From Popular Mechanics (Jun 7): These ISIS-Fighting Philippine Tanks Are Clad in DIY Wooden "Armor"
Wood armor on armored vehicles won't save them from ISIS rockets.
New pictures from the fighting between Philippine government forces and guerrillas aligned with the Islamic State show armored vehicles with ad hoc wood armor. The images of the Philippine Army Cadillac Gage V-150 armored car, circulated on Twitter, show it covered with discarded ammunition crates and salvaged wood. The wooden armor is supposed to protect it from man-portable anti-tank weapons— another image showed a RPG-2 rocket-propelled anti-tank grenade launcher captured from ISIS troops.
The armor is well-meaning, but probably not up to the job. So could wood armor actually work?
Arms cache found in Marawi City, Philippines. RPG-2 anti-tank grenade launcher on right.
RPGs and other infantry anti-tank weapons use so-called high explosive anti-tank (HEAT) technology, also known as shaped charges. The shaped charge was first demonstrated by Charles Munroe, a professor at the U.S. Naval Academy, in 1888. A cone-shaped cavity is placed against a slab of metal, or tank armor, and an explosive charge is detonated behind it. The cavity channels the force of the explosion through the cone to the tip. This enables a shaped charge warhead to penetrate armor up to seven times the diameter of the charge.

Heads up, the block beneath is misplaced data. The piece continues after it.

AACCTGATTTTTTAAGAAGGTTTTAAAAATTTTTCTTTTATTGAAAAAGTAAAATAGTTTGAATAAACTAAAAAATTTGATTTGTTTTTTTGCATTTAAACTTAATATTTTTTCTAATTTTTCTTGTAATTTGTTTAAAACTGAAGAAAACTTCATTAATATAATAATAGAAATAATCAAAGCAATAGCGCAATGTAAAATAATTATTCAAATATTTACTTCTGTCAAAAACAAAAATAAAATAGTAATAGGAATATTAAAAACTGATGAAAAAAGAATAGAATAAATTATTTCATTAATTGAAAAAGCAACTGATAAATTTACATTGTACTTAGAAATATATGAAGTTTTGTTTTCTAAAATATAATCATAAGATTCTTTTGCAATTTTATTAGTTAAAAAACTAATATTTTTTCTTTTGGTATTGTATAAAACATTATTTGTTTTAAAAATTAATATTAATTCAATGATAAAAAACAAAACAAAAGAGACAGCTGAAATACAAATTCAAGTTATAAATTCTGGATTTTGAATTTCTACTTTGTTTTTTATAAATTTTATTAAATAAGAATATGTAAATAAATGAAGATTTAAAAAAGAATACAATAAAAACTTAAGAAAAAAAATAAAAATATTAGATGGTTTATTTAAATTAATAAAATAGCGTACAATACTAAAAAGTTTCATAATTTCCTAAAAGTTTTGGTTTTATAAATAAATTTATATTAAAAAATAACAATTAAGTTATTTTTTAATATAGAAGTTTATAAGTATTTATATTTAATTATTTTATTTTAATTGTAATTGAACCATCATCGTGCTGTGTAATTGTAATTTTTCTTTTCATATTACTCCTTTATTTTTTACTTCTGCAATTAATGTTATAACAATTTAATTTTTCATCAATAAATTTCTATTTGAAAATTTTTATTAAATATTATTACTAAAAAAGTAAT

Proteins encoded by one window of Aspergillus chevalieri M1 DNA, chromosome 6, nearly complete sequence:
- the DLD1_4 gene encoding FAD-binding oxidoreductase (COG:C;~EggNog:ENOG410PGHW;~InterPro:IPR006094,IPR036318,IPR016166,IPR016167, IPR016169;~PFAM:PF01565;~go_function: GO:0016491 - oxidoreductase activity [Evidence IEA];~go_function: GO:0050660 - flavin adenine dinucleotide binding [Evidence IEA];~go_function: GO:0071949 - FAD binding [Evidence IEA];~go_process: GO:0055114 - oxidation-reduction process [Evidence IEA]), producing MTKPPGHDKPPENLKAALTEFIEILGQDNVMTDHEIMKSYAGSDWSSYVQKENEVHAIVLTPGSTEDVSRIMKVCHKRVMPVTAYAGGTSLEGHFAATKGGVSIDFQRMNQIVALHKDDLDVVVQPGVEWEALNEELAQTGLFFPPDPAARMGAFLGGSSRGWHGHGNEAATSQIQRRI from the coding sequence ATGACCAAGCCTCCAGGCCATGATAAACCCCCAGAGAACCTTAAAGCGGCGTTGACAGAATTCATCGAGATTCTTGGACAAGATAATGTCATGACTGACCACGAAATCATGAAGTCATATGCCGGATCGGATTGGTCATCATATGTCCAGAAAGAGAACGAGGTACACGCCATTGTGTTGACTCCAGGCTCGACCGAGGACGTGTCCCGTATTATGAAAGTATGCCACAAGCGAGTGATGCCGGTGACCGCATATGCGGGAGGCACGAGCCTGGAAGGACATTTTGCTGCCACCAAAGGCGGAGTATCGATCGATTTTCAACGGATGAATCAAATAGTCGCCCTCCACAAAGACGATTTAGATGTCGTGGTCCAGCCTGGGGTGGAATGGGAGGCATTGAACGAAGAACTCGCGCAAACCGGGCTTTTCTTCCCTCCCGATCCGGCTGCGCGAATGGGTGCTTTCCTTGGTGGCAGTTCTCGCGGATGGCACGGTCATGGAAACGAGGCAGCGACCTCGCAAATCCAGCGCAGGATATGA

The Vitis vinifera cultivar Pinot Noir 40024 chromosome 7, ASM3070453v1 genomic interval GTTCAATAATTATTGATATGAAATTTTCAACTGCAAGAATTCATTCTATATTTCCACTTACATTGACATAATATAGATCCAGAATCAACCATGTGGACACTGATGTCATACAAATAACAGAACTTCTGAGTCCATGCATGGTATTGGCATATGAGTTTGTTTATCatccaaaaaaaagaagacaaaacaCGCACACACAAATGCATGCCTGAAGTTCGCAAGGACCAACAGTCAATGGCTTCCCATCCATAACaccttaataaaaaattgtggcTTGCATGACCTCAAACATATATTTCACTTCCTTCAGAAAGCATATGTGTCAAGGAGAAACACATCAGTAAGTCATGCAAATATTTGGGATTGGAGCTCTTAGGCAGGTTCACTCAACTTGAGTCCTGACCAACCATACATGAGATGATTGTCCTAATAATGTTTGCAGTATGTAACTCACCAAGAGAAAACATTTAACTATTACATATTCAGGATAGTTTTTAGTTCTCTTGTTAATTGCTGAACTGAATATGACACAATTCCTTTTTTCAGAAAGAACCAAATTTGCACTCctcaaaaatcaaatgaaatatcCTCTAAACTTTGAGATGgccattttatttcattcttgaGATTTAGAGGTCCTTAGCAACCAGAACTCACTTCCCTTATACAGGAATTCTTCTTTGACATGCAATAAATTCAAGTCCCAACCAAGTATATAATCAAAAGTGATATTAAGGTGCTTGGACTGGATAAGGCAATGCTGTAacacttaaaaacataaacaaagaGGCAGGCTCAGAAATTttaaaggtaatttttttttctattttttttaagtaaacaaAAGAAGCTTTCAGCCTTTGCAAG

The result is that a handheld rocket launcher such as the RPG-2 can penetrate more than 180 millimeters of steel armor. This is more than enough to pierce the armor of a V-150 armored car, which is designed to stop bullets with a diameter of 7.62-millimeters or smaller.
To be effective, wooden armor would have to do one of two things: stand away from the vehicle's hull, or be plenty thick. In the first case, building a "cage" of wood armor would do the trick. This would cause the RPG warhead to detonate against the wood and burn through the "armor," but dissipate before it actually reached the vehicle's surface. Think of the cage armor that protects U.S. Army Stryker interim armored vehicles. It actually doesn't matter what the cage is made of as long as the material is hard enough to trigger the contact fuze.
If a cage isn't available, then a lot of wood would help. At least a foot of wood armor might do the trick to dissipate the armor-piercing molten jet. Maybe. The distance between the slat armor on the Stryker and the actual surface of the vehicle might be a good hint at how thick wood armor ought to be.
Of course, wooden armor would be absolutely useless against kinetic energy anti-tank rounds. Modern armor-piercing ammo, which is basically a giant tungsten or depleted uranium dart fired at supersonic speeds, would cut through wood like a hot knife through butter. Fortunately those types of anti-tank weapons are mounted only on full-size tanks, of which ISIS in the Philippines has none.